Dr. Cline also makes an effort to bring archaeology to a wider audience. He directs the Capitol Archaeological Institute, which was founded to bring together GW professors with ties to archaeology. The institute is becoming a growing force for bringing archaeology to the public and the world at large.
“Our catch phrase is archaeology through diplomacy, diplomacy through archaeology. We’re only in our second year, but we’re going places. We’re trying to bring archaeology to the public,” said Dr. Cline. Among the institute’s efforts is an ambassador lecture series, which draws archaeologists and ambassadors from across the globe,
”With our D.C. location, we’re in the perfect spot to try to work on policy relating to archaeology,” he said. “We’re getting ourselves on the map, and the world’s going to hear about us in the future.”
Dr. Cline also serves as the undergraduate adviser for students majoring in archaeology. When he first became the advisor in 2001, there were only eight GW students total majoring in archaeology. Now there are between eight and 18 archaeology majors in each class. Most GW archaeology majors are double majors in subjects such as classical studies, history and anthropology. Nearly half of the students who graduate from GW with an archaeology degree go on to receive advanced degrees from universities such as Yale, Cornell, University College London, Cambridge and NYU.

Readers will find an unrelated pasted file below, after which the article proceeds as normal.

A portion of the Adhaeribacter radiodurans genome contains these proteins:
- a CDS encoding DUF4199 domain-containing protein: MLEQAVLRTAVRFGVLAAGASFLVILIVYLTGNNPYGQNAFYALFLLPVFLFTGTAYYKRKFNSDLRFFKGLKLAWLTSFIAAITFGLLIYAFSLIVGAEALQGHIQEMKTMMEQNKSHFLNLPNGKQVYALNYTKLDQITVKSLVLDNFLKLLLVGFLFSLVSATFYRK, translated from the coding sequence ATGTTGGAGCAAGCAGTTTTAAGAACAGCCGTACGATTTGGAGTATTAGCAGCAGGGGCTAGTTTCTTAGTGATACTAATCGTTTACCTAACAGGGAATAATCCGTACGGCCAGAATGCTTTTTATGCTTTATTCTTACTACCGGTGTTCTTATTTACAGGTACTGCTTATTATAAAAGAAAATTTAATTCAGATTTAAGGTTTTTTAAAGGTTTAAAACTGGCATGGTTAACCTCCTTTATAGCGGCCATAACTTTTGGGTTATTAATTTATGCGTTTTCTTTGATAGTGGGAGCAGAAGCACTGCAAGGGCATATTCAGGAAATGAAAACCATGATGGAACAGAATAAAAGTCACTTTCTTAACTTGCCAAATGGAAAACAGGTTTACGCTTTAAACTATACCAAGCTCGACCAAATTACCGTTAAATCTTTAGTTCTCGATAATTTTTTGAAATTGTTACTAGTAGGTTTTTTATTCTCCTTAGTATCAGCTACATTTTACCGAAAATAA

“By 2015, when the current freshmen graduate, we will have graduated more than 140 archaeology majors in 14 years. It's been a real team effort, and we've come a long way since 2001,” said Dr. Cline. “As a professor and adviser, it’s personally very satisfying to see the major grow so steadily and to be able to assist students who want to become archaeologists follow their dreams into graduate school and beyond.”
Despite all the extra roles he takes on, Dr. Cline remains devoted to teaching.
“It’s a lot of fun to be here, and I really enjoy my job,” he said. “I wake up in the morning and say, ‘They pay me for this?’”